Videos of IWC

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Anyone Can Sing
Live concert performance from Saturday, May 4, 2019.

Music by: Andrea Ramsey
Text by: William Ayot


Live concert performance from Saturday, May 4, 2019.

Words and Music by: Arianne Abela
from the "Justice Choir Songbook"
Used by permission of the composer

Shen Khar Venakhi
Live concert performance from Sunday November 24, 2019.

Shen Khar Venakhi - Traditional, Kartil-Kakheti, Georgia
Text by King Demetre I
A song of praise to the Virgin Mary, dating back at least 1000 years. Today, it is often sung at Georgian weddings in honor of the bride.

Shen khar venakhi
Akhlad aqvavebuli
Norchi k’etili
Edems shina nerguli.
Alva suneli
Samotkhes amosuli.
Ghmertman shegamk’o,
Vervina gjobs kebuli
Da tavit tvisit,
Mze khar da gabrts’qinvebuli.

You are a vineyard
Just blossoming,
Young and good,
Springing up in Eden.
A fragrant poplar,
Growing in paradise.
May God adorn you,
None is more worthy of praise.
You yourself,
Are the sun brilliantly shining.
(Translation from Kitka’s “Wintersongs” songbook)

Special thanks to Kitka Women's Vocal Ensemble/Diaphonica Productions ( for publishing the score to "Shen khar venakhi" in their Wintersongs Songbook. This wonderful collection of seasonal music for treble voices is available from

A Little While
Live concert performance from Sunday, May 5, 2019

Music by: Sami Copeland
Text by: Sara Teasdale
Soloist: Andrea Groner
Winner of the 2019 Emerging Voices Competition

God Says Yes to Me

Live Concert performance from November 24, 2019

Music by: Paul Carey
Lyrics by: Kaylin Haught
Soloist: Sarah Rowley
Used by permission of the composer.

Cradle Me
Recorded remotely by members and alumnae of Indianapolis Women's Chorus, April 2020.

By now, you may have seen several “virtual choirs” making the rounds of the internet - videos featuring singers in individual boxes, seeming to sing together, at the same time, in beautiful harmony. You might already know how they are made - if not, here’s the general process: A conductor or other leader musician creates a guide video and/or track for individuals to follow. Each individual records their own, solo voice, following the guide track and video as closely as possible. After all tracks are recorded, they are painstakingly mixed together by someone with the technical know-how — typically taking dozens, if not hundreds of hours, depending on the complexities required and the level of perfection aimed for. Afterward, when you watch and listen to the video, it seems as if all the singers were singing together. However, no individual singer could hear the voice of any other individual — only the guide track.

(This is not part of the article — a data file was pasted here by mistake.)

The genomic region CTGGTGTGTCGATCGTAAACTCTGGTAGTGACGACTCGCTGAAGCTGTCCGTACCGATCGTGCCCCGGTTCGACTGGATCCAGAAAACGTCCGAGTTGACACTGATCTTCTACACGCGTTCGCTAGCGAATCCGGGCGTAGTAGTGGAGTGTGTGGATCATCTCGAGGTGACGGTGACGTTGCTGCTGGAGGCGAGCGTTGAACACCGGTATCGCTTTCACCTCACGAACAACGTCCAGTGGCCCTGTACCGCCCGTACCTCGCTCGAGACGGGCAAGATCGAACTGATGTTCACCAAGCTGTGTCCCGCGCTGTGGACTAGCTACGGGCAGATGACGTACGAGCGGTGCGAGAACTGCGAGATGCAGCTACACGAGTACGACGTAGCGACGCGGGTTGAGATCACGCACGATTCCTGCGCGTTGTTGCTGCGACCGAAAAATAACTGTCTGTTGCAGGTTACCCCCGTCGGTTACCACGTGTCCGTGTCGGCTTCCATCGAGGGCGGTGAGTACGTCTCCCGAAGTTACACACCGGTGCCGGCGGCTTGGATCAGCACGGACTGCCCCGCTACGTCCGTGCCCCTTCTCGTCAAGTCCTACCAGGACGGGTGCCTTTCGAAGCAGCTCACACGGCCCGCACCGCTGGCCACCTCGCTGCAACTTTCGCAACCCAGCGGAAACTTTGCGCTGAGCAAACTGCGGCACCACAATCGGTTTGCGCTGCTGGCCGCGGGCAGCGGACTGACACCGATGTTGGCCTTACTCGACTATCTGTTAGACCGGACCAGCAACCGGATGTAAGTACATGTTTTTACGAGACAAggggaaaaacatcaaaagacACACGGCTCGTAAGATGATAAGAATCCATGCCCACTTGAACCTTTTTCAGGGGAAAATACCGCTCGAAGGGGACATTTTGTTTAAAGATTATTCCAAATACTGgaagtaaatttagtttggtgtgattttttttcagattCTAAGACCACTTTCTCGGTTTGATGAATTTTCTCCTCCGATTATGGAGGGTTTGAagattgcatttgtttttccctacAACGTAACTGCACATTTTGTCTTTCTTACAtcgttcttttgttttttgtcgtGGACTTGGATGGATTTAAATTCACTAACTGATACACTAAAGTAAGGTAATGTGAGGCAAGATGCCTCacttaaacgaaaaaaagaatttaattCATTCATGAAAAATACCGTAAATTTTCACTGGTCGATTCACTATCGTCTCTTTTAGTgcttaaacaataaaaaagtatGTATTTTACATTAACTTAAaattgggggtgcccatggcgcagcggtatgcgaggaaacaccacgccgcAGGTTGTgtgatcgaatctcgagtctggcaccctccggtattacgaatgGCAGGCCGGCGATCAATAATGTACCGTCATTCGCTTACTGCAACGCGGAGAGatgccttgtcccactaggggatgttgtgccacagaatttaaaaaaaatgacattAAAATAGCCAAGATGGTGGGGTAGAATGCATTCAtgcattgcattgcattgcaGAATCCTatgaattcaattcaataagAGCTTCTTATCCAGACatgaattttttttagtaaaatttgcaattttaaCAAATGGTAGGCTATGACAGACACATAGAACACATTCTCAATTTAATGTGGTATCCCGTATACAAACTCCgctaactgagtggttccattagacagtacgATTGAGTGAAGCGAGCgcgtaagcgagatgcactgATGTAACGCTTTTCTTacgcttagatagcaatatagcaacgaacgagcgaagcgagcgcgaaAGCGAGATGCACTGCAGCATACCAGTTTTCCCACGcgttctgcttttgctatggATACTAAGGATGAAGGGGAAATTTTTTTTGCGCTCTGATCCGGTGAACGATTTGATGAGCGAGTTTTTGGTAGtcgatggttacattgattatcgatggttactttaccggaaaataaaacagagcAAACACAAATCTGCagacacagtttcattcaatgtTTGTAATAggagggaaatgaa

Recording yourself singing alone for a “virtual choir” is not the same emotional, physical, or musical experience as in-person choir. There is no listening and responding to other singers in the moment, which is such an important part of the choral experience. Virtual performances could never replace the impact that in-person choir has on our community of singers and our audience. It was the choice of IWC to not highly edit this “remote choir” video to make it sound perfectly in-sync, in-tune, or without flaws. Instead, this video demonstrates the reality of our current moment – a moment where we must each sing alone to protect the health of our various communities. Singing alone to a track is an unsettling and imperfect task for those who love and need to sing together in a choir. Therefore, this video will reflect this imperfection with pride and acknowledge its purpose, which is to create a sense of “singing together” in a time when actually singing together is impossible.

IWC's singers are excited about this video “remote choir" project, but you can be assured that at our next concert, IWC will sing “Cradle Me” with immense joy at being able to raise our voices together, to share together, and to reflect on a difficult time in our life experiences. This song has been incredibly important to many members of IWC over the years, and to many choruses in the larger women’s chorus movement. We are grateful to composer Deborah Dougherty, who not only gave her blessing for the project, but also sang the opening solo and as part of the remote chorus. We hope you enjoy this video and find comfort in its meaningful and timely words.

WFYI Art of the Matter Interview

Click HERE to listen to the WFYI Art of the Matter interview with Meagan Johnson and Marty Miles.

The National Anthem

Performed at the NCAA Women's Basketball Final Four Game

Last updated: June 1, 2020
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